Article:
MAKING CENTS OUT OF THE NEWS
(September 18th, 2018)
Financial Planning in the Age of Dementia
By Tom McAllister, CFP®
This blog is triggered by the recent death of Aretha Franklin. As I and my clients grow older I run across this situation several times each year. Ms. Franklin's passing with no will despite an apparently quite large estate brings focus and attention to the estates of those afflicted with the various types of dementia, including specially Alzheimer’s. Jeff Motske has done a splendid job addressing this problem. I thought it appropriate to share it with my readers.
It takes a village” by Jeff Motske
The key to financially protecting a client in the age of dementia lies in teamwork.Financial planning around dementia is a complex matter. The disease’s development can be gradual and subtle, or it can progress drastically and abruptly. The diagnosis and its symptoms can leave the afflicted and their loved ones feeling confused and hopeless, grappling with sudden changes that ripple through an individual’s life. In the flurry of physical and mental changes, more mundane issues can be put on the back burner until things snowball into an unfortunate mess. All of this can sound scary and overwhelming, but there are steps to take to increase financial protection when dementia does occur.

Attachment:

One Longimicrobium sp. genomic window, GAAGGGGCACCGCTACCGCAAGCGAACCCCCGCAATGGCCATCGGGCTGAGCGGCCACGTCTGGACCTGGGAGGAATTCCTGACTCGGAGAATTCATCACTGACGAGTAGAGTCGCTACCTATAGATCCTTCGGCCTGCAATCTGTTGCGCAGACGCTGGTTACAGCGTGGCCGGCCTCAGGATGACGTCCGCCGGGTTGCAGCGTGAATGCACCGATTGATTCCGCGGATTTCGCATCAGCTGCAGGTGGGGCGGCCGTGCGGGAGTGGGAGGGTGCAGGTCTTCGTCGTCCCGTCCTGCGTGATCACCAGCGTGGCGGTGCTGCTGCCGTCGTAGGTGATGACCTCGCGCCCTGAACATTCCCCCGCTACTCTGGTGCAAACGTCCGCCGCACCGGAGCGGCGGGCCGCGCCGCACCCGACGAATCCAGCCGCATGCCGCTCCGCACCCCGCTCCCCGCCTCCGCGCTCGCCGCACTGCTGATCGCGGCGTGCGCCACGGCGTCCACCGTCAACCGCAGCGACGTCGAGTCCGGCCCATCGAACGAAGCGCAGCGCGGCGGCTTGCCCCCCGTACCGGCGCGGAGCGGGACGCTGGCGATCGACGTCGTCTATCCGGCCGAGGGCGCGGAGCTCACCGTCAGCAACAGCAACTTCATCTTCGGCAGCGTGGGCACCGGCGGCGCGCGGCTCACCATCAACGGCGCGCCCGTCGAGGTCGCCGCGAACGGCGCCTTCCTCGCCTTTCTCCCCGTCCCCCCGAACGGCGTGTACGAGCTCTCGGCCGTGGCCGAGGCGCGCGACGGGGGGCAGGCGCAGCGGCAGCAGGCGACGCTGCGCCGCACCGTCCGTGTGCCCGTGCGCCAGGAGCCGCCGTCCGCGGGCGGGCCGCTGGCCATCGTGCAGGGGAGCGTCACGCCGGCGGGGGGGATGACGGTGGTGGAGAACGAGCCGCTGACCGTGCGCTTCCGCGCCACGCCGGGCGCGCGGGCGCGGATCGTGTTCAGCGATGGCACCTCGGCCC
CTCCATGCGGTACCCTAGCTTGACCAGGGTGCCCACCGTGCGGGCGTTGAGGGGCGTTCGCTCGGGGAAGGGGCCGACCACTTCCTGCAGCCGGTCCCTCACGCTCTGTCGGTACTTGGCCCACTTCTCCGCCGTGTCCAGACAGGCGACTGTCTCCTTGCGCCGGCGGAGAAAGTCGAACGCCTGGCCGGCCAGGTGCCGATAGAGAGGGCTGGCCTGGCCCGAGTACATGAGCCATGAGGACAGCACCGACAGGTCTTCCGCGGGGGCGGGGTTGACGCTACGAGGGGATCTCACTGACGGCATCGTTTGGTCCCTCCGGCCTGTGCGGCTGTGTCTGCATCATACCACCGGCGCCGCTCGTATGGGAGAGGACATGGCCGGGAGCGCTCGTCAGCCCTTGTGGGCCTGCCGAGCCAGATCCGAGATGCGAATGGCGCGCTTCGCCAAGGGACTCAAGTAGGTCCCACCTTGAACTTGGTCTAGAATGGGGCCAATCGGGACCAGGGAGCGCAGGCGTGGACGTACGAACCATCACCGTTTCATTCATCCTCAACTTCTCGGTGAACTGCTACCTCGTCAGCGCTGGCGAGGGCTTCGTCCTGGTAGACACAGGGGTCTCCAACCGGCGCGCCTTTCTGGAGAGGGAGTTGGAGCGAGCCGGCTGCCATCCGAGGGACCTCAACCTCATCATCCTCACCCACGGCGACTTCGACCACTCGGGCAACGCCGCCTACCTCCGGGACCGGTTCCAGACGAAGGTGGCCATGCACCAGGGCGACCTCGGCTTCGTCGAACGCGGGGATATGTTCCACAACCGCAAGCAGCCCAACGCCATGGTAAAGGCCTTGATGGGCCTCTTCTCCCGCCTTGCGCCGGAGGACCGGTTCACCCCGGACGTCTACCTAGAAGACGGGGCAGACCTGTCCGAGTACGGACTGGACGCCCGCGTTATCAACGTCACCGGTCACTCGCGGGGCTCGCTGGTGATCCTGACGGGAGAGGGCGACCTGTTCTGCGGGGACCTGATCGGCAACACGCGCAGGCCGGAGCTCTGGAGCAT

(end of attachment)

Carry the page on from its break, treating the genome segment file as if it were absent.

A client’s team should be comprised of personal and professional individuals who have the client’s best interest at heart, including:Financial Professionals The professionals on the client’s team include their financial planner, tax professional and estate planning attorney. As the financial planner, I see my role as my client’s financial quarterback, overseeing all components of their financial independence.
With their permission, I will typically reach out to the other members of their team. While we all continue to focus on our own particular role and duties, maintaining a professional relationship does give us the opportunity to check in with one another to see if anyone has noticed any concerning behavior or received conflicting information concerning our client. In the beginning stages of dementia, when symptoms can be subtle and easily dismissed, it’s helpful to receive concerning information from multiple sources. Likewise, relying on multiple professionals to spot issues promptly ensures that you can address them with the least amount of disruption.